Tesla’s Battery Manufacturer Says They Made a Battery to Last 1,000,000 Miles
In the past couple of years, electric vehicle prevalence has grown more than it ever ...
In the past couple of years, electric vehicle prevalence has grown more than it ever has. This exponential growth seems to be on the heels of companies like Tesla revolutionizing the way that we travel. However, with all of the upside with these vehicles, there are some questions and concerns as well.
Naturally, any new technology is likely to have its own set of growing pains. For the electric car market, those growing pains come in the question of battery longevity. It’s quite easy to forget that electric cars in the mainstream market are still relatively in their infancy. Tesla has only been producing consumer vehicles for just over a decade, after all.
While combustion cars can be useful 20, 30, or even more years away from their production date, that leads us to question electric technology. If the batteries within aren’t durable and are incredibly expensive to replace, will electric cars simply become scrap metal when the batteries die? Is it going to be cheaper to just buy a new car than it is to replace the batteries?
It seems like that is a question that many companies could greatly profit in if they come up with the correct answer. Apparently, the company that supplies batteries to Volkswagen and Tesla just took a big step in the right direction on just that axis.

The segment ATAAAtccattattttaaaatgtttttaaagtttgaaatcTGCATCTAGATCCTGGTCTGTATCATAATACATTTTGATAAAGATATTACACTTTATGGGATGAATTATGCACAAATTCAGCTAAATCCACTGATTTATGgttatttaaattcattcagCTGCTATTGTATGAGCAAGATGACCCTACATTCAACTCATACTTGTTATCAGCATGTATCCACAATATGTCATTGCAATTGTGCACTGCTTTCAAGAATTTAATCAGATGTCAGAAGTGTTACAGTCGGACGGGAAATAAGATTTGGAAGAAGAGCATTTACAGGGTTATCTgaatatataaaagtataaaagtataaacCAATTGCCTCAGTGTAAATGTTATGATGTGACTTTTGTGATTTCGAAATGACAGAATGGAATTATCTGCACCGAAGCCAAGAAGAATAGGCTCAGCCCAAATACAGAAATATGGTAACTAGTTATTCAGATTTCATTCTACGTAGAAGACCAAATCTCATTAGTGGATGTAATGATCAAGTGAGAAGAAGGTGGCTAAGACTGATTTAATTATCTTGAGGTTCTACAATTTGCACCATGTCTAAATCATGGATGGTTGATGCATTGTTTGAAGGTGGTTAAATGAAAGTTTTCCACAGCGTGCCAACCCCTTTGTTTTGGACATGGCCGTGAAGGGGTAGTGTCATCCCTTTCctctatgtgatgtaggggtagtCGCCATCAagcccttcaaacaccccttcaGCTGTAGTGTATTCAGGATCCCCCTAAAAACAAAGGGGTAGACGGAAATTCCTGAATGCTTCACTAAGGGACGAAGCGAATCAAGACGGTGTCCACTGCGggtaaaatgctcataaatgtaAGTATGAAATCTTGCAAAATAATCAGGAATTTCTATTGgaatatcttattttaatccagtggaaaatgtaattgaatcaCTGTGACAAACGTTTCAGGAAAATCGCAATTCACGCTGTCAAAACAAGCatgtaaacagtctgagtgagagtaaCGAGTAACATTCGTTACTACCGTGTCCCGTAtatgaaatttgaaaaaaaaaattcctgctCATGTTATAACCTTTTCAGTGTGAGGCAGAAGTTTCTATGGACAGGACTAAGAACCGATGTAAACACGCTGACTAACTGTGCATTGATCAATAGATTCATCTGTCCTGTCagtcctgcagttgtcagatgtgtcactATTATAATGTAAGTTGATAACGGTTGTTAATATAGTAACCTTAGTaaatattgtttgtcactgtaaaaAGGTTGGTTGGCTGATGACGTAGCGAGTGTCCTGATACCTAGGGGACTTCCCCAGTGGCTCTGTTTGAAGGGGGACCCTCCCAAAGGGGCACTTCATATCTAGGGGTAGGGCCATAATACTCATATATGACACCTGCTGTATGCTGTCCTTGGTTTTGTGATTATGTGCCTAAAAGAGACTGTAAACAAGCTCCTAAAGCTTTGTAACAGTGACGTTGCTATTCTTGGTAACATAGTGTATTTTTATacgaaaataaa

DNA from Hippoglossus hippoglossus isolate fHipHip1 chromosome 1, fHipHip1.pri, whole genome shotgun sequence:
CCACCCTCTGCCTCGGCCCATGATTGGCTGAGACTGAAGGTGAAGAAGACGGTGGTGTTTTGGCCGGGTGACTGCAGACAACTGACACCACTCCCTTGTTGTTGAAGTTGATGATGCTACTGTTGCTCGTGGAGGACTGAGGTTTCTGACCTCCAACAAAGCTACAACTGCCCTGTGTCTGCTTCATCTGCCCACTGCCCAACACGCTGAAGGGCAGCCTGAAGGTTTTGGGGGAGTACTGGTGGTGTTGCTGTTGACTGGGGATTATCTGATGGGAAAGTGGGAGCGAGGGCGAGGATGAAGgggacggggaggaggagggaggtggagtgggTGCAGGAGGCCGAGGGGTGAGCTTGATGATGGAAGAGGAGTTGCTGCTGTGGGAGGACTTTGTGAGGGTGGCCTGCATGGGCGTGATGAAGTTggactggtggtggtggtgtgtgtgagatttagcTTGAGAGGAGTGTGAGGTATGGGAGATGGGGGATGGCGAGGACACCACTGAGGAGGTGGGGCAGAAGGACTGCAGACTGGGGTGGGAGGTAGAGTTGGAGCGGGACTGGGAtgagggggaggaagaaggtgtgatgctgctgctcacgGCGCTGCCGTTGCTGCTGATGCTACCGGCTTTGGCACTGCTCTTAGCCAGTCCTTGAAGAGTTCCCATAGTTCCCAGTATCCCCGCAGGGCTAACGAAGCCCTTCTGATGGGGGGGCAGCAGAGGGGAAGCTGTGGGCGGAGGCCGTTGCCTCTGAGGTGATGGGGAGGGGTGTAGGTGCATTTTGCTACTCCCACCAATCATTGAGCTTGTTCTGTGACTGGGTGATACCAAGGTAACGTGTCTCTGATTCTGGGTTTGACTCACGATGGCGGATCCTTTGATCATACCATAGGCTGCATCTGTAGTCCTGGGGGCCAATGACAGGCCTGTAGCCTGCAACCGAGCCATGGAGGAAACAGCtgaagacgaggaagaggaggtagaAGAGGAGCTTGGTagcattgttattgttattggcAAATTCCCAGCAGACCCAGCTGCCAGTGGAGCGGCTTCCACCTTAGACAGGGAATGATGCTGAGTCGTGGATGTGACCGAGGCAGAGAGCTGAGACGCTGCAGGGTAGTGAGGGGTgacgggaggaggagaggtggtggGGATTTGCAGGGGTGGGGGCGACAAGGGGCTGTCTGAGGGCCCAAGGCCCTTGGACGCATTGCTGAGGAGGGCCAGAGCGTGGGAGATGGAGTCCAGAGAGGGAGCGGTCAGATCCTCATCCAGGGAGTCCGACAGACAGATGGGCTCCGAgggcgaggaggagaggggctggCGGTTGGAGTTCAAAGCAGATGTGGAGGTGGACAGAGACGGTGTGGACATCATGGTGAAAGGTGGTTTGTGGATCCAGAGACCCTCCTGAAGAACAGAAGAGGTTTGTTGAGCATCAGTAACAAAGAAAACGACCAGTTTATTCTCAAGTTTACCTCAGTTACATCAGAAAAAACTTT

According to Business Insider, the battery producer, Contemporary Amperex Technology Ltd., seems to have come up with an incredible breakthrough. They claim to have a battery that will be able to last for over 1,000,000 miles for 16 years. We presume that it’s going to be a “whichever comes first” case which will likely be the 16 years in most cases. With an average yearly driving allotment, this will put drivers just short of the 200,000-mile mark.
However, this is pretty substantial given that Bloomberg claims that most battery warranties run around 8 years. Doubling the timeline of battery capabilities would certainly be a welcome addition. Sure, it’s only one step toward the bigger picture. However, instead of taking baby steps, it seems like this is a way to hit the ground running.
So this is great and all but what is it going to cost? Apparently, the new technology is only going to create a 10% spike in the pricing. Like any other technology, this price spike is sure to deflate as they figure out better ways to streamline the technology.